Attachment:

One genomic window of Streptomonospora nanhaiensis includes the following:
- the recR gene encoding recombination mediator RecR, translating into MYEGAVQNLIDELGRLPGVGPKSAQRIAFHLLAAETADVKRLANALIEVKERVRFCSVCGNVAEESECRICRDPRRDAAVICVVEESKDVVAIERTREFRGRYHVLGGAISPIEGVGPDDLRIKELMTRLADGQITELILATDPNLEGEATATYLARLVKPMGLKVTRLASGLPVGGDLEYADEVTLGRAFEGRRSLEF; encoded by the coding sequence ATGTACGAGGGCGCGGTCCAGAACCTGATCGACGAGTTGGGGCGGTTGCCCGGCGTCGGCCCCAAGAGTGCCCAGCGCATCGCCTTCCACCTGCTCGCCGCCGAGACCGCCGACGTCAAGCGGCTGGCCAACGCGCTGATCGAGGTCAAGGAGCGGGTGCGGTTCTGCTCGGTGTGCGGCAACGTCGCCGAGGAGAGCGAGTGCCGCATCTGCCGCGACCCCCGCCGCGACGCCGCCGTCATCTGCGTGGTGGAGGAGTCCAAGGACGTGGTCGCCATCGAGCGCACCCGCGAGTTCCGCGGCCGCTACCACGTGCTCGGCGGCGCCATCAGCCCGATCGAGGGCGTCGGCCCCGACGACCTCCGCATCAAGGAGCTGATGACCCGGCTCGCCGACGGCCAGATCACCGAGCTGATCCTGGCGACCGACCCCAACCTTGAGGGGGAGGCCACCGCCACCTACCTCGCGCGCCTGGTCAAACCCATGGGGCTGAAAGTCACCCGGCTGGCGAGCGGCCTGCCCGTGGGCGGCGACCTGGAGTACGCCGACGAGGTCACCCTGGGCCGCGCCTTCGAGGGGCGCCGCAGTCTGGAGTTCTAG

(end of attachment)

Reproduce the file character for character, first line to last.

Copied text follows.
One genomic window of Streptomonospora nanhaiensis includes the following:
- the recR gene encoding recombination mediator RecR, translating into MYEGAVQNLIDELGRLPGVGPKSAQRIAFHLLAAETADVKRLANALIEVKERVRFCSVCGNVAEESECRICRDPRRDAAVICVVEESKDVVAIERTREFRGRYHVLGGAISPIEGVGPDDLRIKELMTRLADGQITELILATDPNLEGEATATYLARLVKPMGLKVTRLASGLPVGGDLEYADEVTLGRAFEGRRSLEF; encoded by the coding sequence ATGTACGAGGGCGCGGTCCAGAACCTGATCGACGAGTTGGGGCGGTTGCCCGGCGTCGGCCCCAAGAGTGCCCAGCGCATCGCCTTCCACCTGCTCGCCGCCGAGACCGCCGACGTCAAGCGGCTGGCCAACGCGCTGATCGAGGTCAAGGAGCGGGTGCGGTTCTGCTCGGTGTGCGGCAACGTCGCCGAGGAGAGCGAGTGCCGCATCTGCCGCGACCCCCGCCGCGACGCCGCCGTCATCTGCGTGGTGGAGGAGTCCAAGGACGTGGTCGCCATCGAGCGCACCCGCGAGTTCCGCGGCCGCTACCACGTGCTCGGCGGCGCCATCAGCCCGATCGAGGGCGTCGGCCCCGACGACCTCCGCATCAAGGAGCTGATGACCCGGCTCGCCGACGGCCAGATCACCGAGCTGATCCTGGCGACCGACCCCAACCTTGAGGGGGAGGCCACCGCCACCTACCTCGCGCGCCTGGTCAAACCCATGGGGCTGAAAGTCACCCGGCTGGCGAGCGGCCTGCCCGTGGGCGGCGACCTGGAGTACGCCGACGAGGTCACCCTGGGCCGCGCCTTCGAGGGGCGCCGCAGTCTGGAGTTCTAG